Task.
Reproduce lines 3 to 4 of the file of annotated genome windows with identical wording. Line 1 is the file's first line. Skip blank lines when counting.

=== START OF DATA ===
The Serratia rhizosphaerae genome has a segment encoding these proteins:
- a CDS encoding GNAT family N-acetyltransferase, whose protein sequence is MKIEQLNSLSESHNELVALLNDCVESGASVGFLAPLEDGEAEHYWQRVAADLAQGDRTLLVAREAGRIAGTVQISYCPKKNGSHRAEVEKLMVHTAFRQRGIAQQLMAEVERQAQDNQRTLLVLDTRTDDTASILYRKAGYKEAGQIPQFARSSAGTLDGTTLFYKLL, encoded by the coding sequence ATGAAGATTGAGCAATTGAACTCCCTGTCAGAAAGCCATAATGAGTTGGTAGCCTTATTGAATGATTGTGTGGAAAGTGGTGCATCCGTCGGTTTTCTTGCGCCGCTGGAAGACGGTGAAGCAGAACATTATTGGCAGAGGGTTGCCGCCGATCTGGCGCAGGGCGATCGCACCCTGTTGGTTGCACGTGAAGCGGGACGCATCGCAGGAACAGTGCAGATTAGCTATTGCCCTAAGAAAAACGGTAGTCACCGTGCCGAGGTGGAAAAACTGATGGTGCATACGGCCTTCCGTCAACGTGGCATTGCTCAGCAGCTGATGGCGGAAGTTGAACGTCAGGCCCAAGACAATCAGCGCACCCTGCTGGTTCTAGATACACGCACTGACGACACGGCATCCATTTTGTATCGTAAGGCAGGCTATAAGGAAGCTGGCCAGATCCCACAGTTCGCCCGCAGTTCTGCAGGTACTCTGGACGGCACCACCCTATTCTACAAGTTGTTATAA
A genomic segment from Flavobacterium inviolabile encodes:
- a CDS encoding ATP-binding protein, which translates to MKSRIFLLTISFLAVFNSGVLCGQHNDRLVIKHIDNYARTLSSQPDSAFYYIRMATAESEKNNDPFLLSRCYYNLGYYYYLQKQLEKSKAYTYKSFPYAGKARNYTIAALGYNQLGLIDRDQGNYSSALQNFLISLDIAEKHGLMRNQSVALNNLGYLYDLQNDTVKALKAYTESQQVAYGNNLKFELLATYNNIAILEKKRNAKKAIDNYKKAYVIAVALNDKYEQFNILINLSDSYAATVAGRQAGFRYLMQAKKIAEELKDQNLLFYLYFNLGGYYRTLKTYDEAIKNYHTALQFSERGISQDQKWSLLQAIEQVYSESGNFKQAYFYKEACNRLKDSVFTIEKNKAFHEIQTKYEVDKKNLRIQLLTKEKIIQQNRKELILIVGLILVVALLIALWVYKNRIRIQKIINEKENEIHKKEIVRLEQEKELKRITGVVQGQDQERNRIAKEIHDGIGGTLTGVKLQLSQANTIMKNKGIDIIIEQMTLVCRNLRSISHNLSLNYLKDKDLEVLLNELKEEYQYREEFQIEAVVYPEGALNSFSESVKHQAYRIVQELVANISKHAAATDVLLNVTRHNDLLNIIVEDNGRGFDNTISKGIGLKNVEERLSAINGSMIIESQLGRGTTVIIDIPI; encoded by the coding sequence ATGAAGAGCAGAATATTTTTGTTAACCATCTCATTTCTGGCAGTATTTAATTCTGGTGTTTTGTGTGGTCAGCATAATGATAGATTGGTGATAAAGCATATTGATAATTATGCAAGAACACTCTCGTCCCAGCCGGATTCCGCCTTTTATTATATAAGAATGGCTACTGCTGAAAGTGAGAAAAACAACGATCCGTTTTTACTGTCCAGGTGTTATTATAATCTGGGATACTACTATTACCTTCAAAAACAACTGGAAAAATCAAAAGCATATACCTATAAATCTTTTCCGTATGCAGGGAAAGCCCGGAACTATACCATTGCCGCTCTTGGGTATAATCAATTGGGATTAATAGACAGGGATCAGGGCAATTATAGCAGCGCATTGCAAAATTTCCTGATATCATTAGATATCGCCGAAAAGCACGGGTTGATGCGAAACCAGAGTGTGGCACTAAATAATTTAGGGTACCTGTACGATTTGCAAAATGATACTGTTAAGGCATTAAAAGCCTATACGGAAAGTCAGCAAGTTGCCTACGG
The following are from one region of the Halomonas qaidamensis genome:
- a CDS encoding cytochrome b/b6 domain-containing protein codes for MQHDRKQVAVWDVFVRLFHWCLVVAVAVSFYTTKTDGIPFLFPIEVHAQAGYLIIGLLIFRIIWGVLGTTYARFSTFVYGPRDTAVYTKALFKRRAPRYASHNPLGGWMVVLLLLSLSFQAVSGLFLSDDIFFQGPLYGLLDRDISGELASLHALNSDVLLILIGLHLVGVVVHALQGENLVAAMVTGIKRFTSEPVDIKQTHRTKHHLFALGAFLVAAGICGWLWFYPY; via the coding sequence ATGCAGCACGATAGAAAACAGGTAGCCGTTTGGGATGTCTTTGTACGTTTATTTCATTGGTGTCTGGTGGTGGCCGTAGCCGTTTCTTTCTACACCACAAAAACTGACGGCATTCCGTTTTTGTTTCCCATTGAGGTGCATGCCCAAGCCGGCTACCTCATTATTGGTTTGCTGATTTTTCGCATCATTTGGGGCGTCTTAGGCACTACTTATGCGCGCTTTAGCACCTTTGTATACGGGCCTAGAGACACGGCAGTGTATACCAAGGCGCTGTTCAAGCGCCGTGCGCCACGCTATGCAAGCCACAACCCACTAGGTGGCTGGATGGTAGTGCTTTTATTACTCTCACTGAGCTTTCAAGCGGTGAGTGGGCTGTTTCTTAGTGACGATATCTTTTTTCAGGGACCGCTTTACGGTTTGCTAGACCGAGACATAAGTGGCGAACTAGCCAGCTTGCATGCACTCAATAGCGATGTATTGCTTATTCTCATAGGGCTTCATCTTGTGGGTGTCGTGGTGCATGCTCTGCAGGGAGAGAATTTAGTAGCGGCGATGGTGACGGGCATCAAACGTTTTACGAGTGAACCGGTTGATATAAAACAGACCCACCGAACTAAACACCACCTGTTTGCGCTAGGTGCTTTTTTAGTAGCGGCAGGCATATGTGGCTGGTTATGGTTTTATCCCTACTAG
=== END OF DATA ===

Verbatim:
A genomic segment from Flavobacterium inviolabile encodes:
- a CDS encoding ATP-binding protein, which translates to MKSRIFLLTISFLAVFNSGVLCGQHNDRLVIKHIDNYARTLSSQPDSAFYYIRMATAESEKNNDPFLLSRCYYNLGYYYYLQKQLEKSKAYTYKSFPYAGKARNYTIAALGYNQLGLIDRDQGNYSSALQNFLISLDIAEKHGLMRNQSVALNNLGYLYDLQNDTVKALKAYTESQQVAYGNNLKFELLATYNNIAILEKKRNAKKAIDNYKKAYVIAVALNDKYEQFNILINLSDSYAATVAGRQAGFRYLMQAKKIAEELKDQNLLFYLYFNLGGYYRTLKTYDEAIKNYHTALQFSERGISQDQKWSLLQAIEQVYSESGNFKQAYFYKEACNRLKDSVFTIEKNKAFHEIQTKYEVDKKNLRIQLLTKEKIIQQNRKELILIVGLILVVALLIALWVYKNRIRIQKIINEKENEIHKKEIVRLEQEKELKRITGVVQGQDQERNRIAKEIHDGIGGTLTGVKLQLSQANTIMKNKGIDIIIEQMTLVCRNLRSISHNLSLNYLKDKDLEVLLNELKEEYQYREEFQIEAVVYPEGALNSFSESVKHQAYRIVQELVANISKHAAATDVLLNVTRHNDLLNIIVEDNGRGFDNTISKGIGLKNVEERLSAINGSMIIESQLGRGTTVIIDIPI; encoded by the coding sequence ATGAAGAGCAGAATATTTTTGTTAACCATCTCATTTCTGGCAGTATTTAATTCTGGTGTTTTGTGTGGTCAGCATAATGATAGATTGGTGATAAAGCATATTGATAATTATGCAAGAACACTCTCGTCCCAGCCGGATTCCGCCTTTTATTATATAAGAATGGCTACTGCTGAAAGTGAGAAAAACAACGATCCGTTTTTACTGTCCAGGTGTTATTATAATCTGGGATACTACTATTACCTTCAAAAACAACTGGAAAAATCAAAAGCATATACCTATAAATCTTTTCCGTATGCAGGGAAAGCCCGGAACTATACCATTGCCGCTCTTGGGTATAATCAATTGGGATTAATAGACAGGGATCAGGGCAATTATAGCAGCGCATTGCAAAATTTCCTGATATCATTAGATATCGCCGAAAAGCACGGGTTGATGCGAAACCAGAGTGTGGCACTAAATAATTTAGGGTACCTGTACGATTTGCAAAATGATACTGTTAAGGCATTAAAAGCCTATACGGAAAGTCAGCAAGTTGCCTACGG